The Craft: How the Freemasons Made the Modern World (Hardback)
  • The Craft: How the Freemasons Made the Modern World (Hardback)
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The Craft: How the Freemasons Made the Modern World (Hardback)

(author)
£25.00
Hardback 496 Pages / Published: 04/08/2020
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Waterstones Says

Featuring an eclectic cast of famous characters and a consistently jaw-dropping narrative, this rollicking global history of freemasonry is every bit as intriguing, mysterious and bizarre as you could hope for.

Insiders call it 'the Craft'.

To the rest of us, Freemasonry is mysterious and suspect. Yet its story is peopled by some of the most distinguished men of the last three centuries: Winston Churchill and Walt Disney; Wolfgang Mozart and Shaquille O'Neal; Benjamin Franklin and Buzz Aldrin; Rudyard Kipling and 'Buffalo Bill' Cody; Duke Ellington and the Duke of Wellington.

Founded in London in 1717 as a set of character-forming ideals and a way of binding men in fellowship, Freemasonry proved so addictive that within two decades it had spread across the globe. Masonic influence became pervasive. Under George Washington, the Craft became a creed for the new American nation. Masonic networks held the British empire together. Under Napoleon, the Craft became a tool of authoritarianism and then a cover for revolutionary conspiracy. Both the Mormon Church and the Sicilian mafia owe their origins to Freemasonry.

The Masons were as feared as they were influential. In the eyes of the Catholic Church, Freemasonry has always been a den of devil-worshippers. For Hitler, Mussolini and Franco the Lodges spread the diseases of pacifism, socialism and Jewish influence, so had to be crushed.

Professor Dickie's The Craft is a surprising and enthralling exploration of a movement that not only helped to forge modern society, but still has substantial contemporary influence. With 400,000 members in Britain, over a million in the USA, and around six million across the world, understanding the role of Freemasonry is as important now as it has ever been.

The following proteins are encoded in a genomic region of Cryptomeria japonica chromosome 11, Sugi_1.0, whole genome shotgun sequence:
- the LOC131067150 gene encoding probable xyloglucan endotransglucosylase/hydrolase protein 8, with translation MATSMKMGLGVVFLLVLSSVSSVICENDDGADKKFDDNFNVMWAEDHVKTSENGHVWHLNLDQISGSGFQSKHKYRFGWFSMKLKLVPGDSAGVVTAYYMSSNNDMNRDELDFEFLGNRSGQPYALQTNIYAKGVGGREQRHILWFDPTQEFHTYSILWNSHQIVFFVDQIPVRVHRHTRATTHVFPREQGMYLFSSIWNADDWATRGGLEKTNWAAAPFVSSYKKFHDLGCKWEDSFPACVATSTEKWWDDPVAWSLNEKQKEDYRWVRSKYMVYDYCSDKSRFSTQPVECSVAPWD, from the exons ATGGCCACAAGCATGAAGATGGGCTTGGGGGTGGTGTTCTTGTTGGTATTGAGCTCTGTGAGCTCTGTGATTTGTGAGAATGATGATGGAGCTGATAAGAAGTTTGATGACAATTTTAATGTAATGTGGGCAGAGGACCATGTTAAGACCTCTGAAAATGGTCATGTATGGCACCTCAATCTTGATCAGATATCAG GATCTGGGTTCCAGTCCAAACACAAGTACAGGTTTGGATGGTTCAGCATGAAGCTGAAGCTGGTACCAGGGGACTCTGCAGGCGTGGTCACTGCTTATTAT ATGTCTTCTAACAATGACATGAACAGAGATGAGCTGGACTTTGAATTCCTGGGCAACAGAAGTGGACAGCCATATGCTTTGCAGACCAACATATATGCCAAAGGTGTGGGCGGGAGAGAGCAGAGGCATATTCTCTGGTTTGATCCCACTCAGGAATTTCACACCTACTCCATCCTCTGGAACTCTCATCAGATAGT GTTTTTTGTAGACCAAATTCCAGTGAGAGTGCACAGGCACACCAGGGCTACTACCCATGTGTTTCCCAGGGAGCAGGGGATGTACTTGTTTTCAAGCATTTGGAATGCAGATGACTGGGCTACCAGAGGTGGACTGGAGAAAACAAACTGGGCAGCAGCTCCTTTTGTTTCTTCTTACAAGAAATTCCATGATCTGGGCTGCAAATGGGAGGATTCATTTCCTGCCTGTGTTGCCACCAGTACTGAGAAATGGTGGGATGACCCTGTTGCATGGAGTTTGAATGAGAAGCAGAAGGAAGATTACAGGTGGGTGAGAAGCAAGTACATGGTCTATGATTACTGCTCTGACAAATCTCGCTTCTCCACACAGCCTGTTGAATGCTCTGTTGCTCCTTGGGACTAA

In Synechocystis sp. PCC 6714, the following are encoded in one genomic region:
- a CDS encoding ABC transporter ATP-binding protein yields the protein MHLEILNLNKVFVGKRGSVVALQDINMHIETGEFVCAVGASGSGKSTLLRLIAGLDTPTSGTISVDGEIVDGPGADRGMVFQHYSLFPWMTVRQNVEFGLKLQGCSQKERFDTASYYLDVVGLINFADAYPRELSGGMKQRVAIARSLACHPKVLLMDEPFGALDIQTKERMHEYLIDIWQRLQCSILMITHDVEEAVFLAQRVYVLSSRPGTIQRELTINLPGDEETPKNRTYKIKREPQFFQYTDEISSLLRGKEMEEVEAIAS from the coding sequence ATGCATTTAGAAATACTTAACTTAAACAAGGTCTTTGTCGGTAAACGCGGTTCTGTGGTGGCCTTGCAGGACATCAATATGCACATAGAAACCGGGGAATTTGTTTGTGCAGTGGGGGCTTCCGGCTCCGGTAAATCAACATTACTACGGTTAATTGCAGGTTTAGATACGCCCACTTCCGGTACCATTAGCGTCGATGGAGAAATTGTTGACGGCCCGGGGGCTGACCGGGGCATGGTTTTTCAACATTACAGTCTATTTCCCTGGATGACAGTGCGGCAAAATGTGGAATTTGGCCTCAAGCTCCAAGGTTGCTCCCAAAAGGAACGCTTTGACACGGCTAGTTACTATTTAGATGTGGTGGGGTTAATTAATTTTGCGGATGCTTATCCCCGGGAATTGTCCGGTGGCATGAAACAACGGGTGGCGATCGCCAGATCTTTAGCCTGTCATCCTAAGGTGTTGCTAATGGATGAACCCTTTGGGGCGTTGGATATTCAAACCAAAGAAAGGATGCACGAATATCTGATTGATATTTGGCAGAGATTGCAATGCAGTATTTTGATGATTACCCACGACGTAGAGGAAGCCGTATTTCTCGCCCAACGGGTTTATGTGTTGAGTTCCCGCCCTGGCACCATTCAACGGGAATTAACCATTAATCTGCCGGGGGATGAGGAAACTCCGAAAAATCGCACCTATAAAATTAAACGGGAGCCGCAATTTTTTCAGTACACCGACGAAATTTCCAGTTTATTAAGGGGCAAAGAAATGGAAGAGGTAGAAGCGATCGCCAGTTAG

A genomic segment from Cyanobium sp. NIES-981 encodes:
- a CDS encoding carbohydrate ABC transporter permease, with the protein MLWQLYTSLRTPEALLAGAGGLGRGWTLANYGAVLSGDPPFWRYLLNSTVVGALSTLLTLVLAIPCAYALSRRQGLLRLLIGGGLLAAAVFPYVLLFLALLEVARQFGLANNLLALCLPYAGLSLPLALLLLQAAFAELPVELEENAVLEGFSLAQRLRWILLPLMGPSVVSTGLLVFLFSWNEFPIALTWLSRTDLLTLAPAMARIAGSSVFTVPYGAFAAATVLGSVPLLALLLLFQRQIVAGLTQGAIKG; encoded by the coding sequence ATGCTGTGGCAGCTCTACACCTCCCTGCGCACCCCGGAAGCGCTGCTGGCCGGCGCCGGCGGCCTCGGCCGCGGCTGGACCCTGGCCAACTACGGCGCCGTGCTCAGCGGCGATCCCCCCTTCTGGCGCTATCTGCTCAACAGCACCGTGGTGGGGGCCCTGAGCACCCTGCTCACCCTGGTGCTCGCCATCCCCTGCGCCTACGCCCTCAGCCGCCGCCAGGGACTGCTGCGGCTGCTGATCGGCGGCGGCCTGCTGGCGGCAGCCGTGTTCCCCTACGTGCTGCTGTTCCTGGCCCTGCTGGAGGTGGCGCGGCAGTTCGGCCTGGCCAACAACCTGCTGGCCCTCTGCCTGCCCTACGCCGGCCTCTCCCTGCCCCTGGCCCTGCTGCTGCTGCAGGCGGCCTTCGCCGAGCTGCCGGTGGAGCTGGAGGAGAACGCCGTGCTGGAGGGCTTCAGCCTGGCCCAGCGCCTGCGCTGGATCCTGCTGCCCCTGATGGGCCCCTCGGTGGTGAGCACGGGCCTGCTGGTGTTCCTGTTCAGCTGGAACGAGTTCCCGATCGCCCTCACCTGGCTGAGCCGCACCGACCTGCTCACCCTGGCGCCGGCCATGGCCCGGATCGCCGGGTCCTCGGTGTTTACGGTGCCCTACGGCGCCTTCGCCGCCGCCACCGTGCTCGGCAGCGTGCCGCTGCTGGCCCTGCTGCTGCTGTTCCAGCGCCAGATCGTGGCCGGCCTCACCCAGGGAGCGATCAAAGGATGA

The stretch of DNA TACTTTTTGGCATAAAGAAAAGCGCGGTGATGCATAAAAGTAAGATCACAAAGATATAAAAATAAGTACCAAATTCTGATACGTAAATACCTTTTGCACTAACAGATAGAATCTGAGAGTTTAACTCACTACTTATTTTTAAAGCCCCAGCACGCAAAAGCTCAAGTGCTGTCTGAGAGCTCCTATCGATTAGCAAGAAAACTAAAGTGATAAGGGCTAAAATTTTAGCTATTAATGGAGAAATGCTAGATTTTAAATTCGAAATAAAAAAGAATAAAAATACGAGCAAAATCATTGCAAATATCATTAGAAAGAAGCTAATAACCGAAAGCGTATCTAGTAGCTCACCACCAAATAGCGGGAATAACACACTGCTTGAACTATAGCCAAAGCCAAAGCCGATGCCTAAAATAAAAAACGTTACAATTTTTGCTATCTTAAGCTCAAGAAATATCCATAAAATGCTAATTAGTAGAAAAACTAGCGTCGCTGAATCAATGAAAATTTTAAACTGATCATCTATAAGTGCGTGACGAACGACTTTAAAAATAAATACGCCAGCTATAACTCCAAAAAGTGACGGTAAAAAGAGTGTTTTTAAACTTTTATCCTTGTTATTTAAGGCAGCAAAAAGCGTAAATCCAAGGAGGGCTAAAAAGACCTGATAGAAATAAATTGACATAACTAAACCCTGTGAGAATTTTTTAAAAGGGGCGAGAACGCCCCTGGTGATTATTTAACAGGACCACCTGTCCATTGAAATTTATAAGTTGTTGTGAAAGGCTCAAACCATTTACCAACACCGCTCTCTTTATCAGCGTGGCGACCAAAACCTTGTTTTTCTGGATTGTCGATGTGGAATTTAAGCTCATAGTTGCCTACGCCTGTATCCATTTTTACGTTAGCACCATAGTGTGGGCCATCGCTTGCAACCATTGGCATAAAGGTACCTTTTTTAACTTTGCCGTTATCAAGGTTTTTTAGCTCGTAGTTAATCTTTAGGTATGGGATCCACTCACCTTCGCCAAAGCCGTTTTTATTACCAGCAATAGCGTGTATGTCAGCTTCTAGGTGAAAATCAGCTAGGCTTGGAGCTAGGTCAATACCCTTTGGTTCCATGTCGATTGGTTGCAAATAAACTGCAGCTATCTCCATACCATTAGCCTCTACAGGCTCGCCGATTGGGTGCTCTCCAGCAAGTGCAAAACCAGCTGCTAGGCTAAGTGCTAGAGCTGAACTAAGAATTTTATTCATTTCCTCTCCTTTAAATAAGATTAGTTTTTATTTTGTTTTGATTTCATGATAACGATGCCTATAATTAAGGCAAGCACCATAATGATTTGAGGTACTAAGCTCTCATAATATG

Publisher: Hodder & Stoughton
ISBN: 9781473658196
Number of pages: 496
Weight: 780 g
Dimensions: 236 x 154 x 50 mm


MEDIA REVIEWS

'The Craft is a superb book that often reads like an adventure novel. It's informative, fascinating and often very funny. The depth of research is awe-inspiring, but what really makes this book is the author's visceral understanding of what constitutes a good story.' - The Times

'[John Dickie] takes on this sensational subject with a wry turn of phrase and the cool judgment of a fine historian... I enjoyed this book enormously. Dickie's gaze is both wide and penetrating. He makes a persuasive case for masonry's historic importance.' - Dominic Sandbrook, The Sunday Times

'The Craft is a shadow history of modernity. Though more sober than most lodge meetings, it is, like its subject, ingenious and frequently bizarre... The Craft is well-crafted and sensible, making good use of English archives which have only recently been opened.' - Spectator

'This eye-opening account... is an epic, continent-spanning story that reaches right into the present.' - History Revealed 

'Dickie's book acts as a soothing balm for these irritated, irritating and irritable times... startling... distinctly refreshing... astonishing... Dickie laces his text with enough bizarre characters to pull the reader through, and his no-nonsense tone is a tonic.' - Standpoint magazine 

'A work that is sweeping, synthetic, finely crafted and freshly conceived.' - Literary Review 

'This relaxed and jaunty tone pervades The Craft, which is written from an outsider's perspective without giving credence to the more lurid conspiracy theories that have been attached to Freemasonry over the centuries.' *- Times Literary Supplement 

'The Craft offers the reader a highly readable survey of Freemasonry from its origins in Scotland to its expression across the globe; its manifold rites, degrees, and personalities - quite an achievement! [...] For the general and specialist reader alike, a concise and scholarly account.' - Fortean Times

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